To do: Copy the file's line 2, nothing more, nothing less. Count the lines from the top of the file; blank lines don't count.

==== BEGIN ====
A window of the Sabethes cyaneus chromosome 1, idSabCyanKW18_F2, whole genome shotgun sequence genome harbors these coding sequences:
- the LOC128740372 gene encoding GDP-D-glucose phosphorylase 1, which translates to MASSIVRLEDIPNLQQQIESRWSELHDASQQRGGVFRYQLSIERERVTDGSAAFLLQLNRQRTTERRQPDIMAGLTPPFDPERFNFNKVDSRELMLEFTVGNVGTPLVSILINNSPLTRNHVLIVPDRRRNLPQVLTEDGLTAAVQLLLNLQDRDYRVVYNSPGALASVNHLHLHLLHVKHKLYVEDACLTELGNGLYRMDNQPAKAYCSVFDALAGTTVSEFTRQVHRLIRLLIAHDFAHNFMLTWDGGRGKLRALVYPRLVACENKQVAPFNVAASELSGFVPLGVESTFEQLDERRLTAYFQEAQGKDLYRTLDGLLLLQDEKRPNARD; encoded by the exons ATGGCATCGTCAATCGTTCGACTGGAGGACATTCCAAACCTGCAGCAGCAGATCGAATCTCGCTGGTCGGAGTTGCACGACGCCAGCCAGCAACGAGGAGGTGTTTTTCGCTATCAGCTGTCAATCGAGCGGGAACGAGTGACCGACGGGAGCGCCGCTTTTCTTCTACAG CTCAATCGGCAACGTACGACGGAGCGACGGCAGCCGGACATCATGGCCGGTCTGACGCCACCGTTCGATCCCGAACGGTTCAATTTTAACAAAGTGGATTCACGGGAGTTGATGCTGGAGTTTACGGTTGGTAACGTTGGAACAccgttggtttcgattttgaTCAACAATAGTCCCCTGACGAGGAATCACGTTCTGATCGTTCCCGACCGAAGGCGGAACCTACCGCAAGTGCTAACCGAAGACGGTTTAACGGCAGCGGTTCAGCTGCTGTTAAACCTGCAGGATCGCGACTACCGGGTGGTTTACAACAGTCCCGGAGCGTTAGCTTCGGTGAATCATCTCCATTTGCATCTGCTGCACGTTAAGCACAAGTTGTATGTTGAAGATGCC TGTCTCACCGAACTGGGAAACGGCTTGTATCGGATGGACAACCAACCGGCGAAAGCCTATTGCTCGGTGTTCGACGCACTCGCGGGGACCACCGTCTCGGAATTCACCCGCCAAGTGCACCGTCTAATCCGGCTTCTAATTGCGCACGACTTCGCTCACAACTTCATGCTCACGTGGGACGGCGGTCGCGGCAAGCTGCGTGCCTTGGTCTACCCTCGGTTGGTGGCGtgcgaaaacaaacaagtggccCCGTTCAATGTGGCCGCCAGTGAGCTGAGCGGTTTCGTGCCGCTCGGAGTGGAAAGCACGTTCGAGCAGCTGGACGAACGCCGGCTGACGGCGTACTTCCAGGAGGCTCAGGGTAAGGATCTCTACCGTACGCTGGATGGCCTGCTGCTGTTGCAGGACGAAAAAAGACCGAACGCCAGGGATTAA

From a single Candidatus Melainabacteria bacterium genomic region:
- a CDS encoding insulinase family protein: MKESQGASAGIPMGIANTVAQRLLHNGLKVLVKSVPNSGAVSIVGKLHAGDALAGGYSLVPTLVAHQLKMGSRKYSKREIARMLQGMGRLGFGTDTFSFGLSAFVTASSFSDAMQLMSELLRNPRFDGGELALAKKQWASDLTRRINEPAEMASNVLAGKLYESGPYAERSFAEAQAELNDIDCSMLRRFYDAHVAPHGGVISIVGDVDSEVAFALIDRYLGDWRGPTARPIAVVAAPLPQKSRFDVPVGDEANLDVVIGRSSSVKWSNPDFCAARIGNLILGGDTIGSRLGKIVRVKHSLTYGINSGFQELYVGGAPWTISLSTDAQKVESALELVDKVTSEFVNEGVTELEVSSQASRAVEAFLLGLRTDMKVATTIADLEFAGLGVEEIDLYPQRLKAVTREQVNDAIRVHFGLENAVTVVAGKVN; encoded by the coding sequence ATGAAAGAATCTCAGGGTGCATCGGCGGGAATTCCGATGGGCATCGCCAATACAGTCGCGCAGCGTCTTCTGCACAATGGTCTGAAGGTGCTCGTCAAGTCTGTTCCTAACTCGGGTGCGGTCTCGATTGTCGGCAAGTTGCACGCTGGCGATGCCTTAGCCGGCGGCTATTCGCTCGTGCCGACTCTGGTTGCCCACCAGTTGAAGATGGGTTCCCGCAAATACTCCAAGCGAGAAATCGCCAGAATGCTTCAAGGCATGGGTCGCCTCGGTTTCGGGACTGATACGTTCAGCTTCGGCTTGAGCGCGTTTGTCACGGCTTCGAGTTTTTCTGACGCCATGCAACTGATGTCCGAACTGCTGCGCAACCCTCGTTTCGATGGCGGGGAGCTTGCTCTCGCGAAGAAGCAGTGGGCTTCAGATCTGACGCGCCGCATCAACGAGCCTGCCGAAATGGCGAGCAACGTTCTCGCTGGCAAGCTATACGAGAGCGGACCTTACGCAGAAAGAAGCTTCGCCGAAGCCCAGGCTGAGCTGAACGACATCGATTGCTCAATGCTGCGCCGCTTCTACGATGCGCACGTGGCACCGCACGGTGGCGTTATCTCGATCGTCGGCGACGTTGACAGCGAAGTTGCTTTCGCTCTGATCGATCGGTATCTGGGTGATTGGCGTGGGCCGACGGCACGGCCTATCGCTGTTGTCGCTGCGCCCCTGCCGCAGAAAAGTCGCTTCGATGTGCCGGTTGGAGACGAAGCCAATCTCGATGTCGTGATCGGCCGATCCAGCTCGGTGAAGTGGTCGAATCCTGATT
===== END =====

- the LOC128740372 gene encoding GDP-D-glucose phosphorylase 1, which translates to MASSIVRLEDIPNLQQQIESRWSELHDASQQRGGVFRYQLSIERERVTDGSAAFLLQLNRQRTTERRQPDIMAGLTPPFDPERFNFNKVDSRELMLEFTVGNVGTPLVSILINNSPLTRNHVLIVPDRRRNLPQVLTEDGLTAAVQLLLNLQDRDYRVVYNSPGALASVNHLHLHLLHVKHKLYVEDACLTELGNGLYRMDNQPAKAYCSVFDALAGTTVSEFTRQVHRLIRLLIAHDFAHNFMLTWDGGRGKLRALVYPRLVACENKQVAPFNVAASELSGFVPLGVESTFEQLDERRLTAYFQEAQGKDLYRTLDGLLLLQDEKRPNARD; encoded by the exons ATGGCATCGTCAATCGTTCGACTGGAGGACATTCCAAACCTGCAGCAGCAGATCGAATCTCGCTGGTCGGAGTTGCACGACGCCAGCCAGCAACGAGGAGGTGTTTTTCGCTATCAGCTGTCAATCGAGCGGGAACGAGTGACCGACGGGAGCGCCGCTTTTCTTCTACAG CTCAATCGGCAACGTACGACGGAGCGACGGCAGCCGGACATCATGGCCGGTCTGACGCCACCGTTCGATCCCGAACGGTTCAATTTTAACAAAGTGGATTCACGGGAGTTGATGCTGGAGTTTACGGTTGGTAACGTTGGAACAccgttggtttcgattttgaTCAACAATAGTCCCCTGACGAGGAATCACGTTCTGATCGTTCCCGACCGAAGGCGGAACCTACCGCAAGTGCTAACCGAAGACGGTTTAACGGCAGCGGTTCAGCTGCTGTTAAACCTGCAGGATCGCGACTACCGGGTGGTTTACAACAGTCCCGGAGCGTTAGCTTCGGTGAATCATCTCCATTTGCATCTGCTGCACGTTAAGCACAAGTTGTATGTTGAAGATGCC TGTCTCACCGAACTGGGAAACGGCTTGTATCGGATGGACAACCAACCGGCGAAAGCCTATTGCTCGGTGTTCGACGCACTCGCGGGGACCACCGTCTCGGAATTCACCCGCCAAGTGCACCGTCTAATCCGGCTTCTAATTGCGCACGACTTCGCTCACAACTTCATGCTCACGTGGGACGGCGGTCGCGGCAAGCTGCGTGCCTTGGTCTACCCTCGGTTGGTGGCGtgcgaaaacaaacaagtggccCCGTTCAATGTGGCCGCCAGTGAGCTGAGCGGTTTCGTGCCGCTCGGAGTGGAAAGCACGTTCGAGCAGCTGGACGAACGCCGGCTGACGGCGTACTTCCAGGAGGCTCAGGGTAAGGATCTCTACCGTACGCTGGATGGCCTGCTGCTGTTGCAGGACGAAAAAAGACCGAACGCCAGGGATTAA